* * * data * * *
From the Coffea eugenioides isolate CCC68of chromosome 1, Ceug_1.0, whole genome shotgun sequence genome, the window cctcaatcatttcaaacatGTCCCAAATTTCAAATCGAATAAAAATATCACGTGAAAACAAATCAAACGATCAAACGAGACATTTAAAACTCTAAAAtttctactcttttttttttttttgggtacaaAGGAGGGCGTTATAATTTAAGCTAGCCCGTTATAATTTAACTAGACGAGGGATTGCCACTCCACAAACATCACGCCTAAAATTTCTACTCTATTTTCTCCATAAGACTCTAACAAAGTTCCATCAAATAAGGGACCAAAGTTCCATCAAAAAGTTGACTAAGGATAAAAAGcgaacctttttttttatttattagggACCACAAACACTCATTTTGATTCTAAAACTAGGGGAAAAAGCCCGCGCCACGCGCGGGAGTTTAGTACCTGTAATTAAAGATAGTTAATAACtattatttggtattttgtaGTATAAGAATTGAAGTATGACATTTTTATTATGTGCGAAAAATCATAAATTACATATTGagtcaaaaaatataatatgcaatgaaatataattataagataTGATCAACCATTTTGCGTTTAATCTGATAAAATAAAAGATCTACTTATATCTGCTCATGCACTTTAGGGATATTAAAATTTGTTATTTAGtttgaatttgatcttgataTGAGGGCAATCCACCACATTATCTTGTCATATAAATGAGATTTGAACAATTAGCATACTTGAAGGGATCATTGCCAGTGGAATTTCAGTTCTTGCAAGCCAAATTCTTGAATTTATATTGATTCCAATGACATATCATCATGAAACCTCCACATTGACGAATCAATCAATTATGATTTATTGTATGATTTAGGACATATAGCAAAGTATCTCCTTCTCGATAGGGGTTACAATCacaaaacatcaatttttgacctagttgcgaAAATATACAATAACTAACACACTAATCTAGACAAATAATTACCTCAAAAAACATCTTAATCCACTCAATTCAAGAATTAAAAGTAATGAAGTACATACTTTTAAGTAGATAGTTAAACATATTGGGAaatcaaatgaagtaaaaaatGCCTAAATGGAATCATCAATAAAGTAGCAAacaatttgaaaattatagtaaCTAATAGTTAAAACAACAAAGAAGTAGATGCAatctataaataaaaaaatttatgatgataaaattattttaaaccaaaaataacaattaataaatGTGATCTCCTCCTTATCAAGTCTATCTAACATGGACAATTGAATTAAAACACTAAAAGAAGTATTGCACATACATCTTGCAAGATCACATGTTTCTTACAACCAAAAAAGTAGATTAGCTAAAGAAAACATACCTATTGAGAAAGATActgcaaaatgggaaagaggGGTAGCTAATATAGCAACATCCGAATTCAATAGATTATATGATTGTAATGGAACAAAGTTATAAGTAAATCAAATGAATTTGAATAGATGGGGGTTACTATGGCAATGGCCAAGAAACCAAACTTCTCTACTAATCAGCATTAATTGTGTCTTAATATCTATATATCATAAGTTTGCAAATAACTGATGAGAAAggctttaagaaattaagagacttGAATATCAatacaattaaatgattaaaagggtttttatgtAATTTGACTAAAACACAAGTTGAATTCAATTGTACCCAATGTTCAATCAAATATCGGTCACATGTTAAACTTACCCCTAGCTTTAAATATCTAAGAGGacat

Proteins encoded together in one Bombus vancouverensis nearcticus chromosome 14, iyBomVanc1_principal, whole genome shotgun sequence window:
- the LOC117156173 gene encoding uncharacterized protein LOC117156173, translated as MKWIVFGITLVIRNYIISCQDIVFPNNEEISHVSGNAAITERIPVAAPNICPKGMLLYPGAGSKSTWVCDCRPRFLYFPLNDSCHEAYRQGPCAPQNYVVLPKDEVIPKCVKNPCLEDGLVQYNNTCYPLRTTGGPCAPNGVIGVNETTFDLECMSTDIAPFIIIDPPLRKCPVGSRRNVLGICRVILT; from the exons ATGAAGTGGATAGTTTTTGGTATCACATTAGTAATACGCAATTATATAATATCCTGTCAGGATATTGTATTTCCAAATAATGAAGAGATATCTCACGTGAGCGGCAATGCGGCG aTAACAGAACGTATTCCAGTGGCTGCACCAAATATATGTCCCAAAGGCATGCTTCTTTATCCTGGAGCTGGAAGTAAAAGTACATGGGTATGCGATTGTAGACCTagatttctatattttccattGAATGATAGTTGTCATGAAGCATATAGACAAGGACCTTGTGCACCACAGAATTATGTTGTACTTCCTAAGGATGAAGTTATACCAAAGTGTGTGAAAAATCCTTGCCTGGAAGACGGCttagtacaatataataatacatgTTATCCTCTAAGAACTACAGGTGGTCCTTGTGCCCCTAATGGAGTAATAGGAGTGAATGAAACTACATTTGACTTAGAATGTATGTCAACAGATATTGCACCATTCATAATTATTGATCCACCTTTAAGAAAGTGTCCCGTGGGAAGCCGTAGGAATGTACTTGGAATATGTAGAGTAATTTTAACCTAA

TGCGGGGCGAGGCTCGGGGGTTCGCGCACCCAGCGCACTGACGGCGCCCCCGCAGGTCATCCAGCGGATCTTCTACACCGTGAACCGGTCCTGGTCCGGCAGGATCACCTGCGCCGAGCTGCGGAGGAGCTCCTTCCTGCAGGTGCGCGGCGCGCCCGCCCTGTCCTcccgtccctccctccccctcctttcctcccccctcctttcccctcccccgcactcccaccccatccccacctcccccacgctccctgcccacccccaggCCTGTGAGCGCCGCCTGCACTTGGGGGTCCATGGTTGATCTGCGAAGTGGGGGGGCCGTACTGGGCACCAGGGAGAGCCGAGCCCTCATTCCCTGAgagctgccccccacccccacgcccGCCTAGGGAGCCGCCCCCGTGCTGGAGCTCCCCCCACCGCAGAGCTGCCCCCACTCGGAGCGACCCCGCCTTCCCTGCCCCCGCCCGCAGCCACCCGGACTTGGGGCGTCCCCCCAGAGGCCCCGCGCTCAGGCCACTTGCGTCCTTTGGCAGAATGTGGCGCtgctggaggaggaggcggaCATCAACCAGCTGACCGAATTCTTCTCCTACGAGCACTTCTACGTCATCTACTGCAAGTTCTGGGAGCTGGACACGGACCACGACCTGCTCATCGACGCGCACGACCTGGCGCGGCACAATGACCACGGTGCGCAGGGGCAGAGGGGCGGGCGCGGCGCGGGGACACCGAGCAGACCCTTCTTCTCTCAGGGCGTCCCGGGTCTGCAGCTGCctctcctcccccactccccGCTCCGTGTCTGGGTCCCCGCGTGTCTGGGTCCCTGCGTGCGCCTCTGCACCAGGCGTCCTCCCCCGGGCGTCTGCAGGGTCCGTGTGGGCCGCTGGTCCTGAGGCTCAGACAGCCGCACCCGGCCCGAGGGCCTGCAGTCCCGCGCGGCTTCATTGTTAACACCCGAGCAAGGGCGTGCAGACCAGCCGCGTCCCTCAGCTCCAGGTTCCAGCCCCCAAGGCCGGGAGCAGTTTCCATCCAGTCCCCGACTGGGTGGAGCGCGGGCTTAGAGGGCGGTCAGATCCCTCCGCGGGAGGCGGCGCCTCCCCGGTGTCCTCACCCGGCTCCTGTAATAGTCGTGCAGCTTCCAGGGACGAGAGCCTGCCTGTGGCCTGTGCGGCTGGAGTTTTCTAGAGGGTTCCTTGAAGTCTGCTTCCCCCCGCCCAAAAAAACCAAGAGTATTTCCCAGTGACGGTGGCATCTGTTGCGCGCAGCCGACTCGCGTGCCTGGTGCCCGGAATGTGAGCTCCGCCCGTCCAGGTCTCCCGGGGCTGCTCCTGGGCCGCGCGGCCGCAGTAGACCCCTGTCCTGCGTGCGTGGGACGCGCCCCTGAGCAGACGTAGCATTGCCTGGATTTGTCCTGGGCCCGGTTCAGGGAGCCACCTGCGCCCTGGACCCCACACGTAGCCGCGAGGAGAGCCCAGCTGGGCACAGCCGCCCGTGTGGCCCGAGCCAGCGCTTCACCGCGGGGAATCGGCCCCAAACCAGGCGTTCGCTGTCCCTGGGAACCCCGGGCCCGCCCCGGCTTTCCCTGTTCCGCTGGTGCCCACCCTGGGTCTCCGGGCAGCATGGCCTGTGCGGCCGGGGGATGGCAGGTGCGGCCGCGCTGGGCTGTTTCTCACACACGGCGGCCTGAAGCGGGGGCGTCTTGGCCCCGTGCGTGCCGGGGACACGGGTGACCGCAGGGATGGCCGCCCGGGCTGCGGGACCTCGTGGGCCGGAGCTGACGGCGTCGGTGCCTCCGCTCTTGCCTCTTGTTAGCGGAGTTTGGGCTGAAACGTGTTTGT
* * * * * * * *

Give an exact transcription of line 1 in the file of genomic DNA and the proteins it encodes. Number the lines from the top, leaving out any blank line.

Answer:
From the Coffea eugenioides isolate CCC68of chromosome 1, Ceug_1.0, whole genome shotgun sequence genome, the window cctcaatcatttcaaacatGTCCCAAATTTCAAATCGAATAAAAATATCACGTGAAAACAAATCAAACGATCAAACGAGACATTTAAAACTCTAAAAtttctactcttttttttttttttgggtacaaAGGAGGGCGTTATAATTTAAGCTAGCCCGTTATAATTTAACTAGACGAGGGATTGCCACTCCACAAACATCACGCCTAAAATTTCTACTCTATTTTCTCCATAAGACTCTAACAAAGTTCCATCAAATAAGGGACCAAAGTTCCATCAAAAAGTTGACTAAGGATAAAAAGcgaacctttttttttatttattagggACCACAAACACTCATTTTGATTCTAAAACTAGGGGAAAAAGCCCGCGCCACGCGCGGGAGTTTAGTACCTGTAATTAAAGATAGTTAATAACtattatttggtattttgtaGTATAAGAATTGAAGTATGACATTTTTATTATGTGCGAAAAATCATAAATTACATATTGagtcaaaaaatataatatgcaatgaaatataattataagataTGATCAACCATTTTGCGTTTAATCTGATAAAATAAAAGATCTACTTATATCTGCTCATGCACTTTAGGGATATTAAAATTTGTTATTTAGtttgaatttgatcttgataTGAGGGCAATCCACCACATTATCTTGTCATATAAATGAGATTTGAACAATTAGCATACTTGAAGGGATCATTGCCAGTGGAATTTCAGTTCTTGCAAGCCAAATTCTTGAATTTATATTGATTCCAATGACATATCATCATGAAACCTCCACATTGACGAATCAATCAATTATGATTTATTGTATGATTTAGGACATATAGCAAAGTATCTCCTTCTCGATAGGGGTTACAATCacaaaacatcaatttttgacctagttgcgaAAATATACAATAACTAACACACTAATCTAGACAAATAATTACCTCAAAAAACATCTTAATCCACTCAATTCAAGAATTAAAAGTAATGAAGTACATACTTTTAAGTAGATAGTTAAACATATTGGGAaatcaaatgaagtaaaaaatGCCTAAATGGAATCATCAATAAAGTAGCAAacaatttgaaaattatagtaaCTAATAGTTAAAACAACAAAGAAGTAGATGCAatctataaataaaaaaatttatgatgataaaattattttaaaccaaaaataacaattaataaatGTGATCTCCTCCTTATCAAGTCTATCTAACATGGACAATTGAATTAAAACACTAAAAGAAGTATTGCACATACATCTTGCAAGATCACATGTTTCTTACAACCAAAAAAGTAGATTAGCTAAAGAAAACATACCTATTGAGAAAGATActgcaaaatgggaaagaggGGTAGCTAATATAGCAACATCCGAATTCAATAGATTATATGATTGTAATGGAACAAAGTTATAAGTAAATCAAATGAATTTGAATAGATGGGGGTTACTATGGCAATGGCCAAGAAACCAAACTTCTCTACTAATCAGCATTAATTGTGTCTTAATATCTATATATCATAAGTTTGCAAATAACTGATGAGAAAggctttaagaaattaagagacttGAATATCAatacaattaaatgattaaaagggtttttatgtAATTTGACTAAAACACAAGTTGAATTCAATTGTACCCAATGTTCAATCAAATATCGGTCACATGTTAAACTTACCCCTAGCTTTAAATATCTAAGAGGacat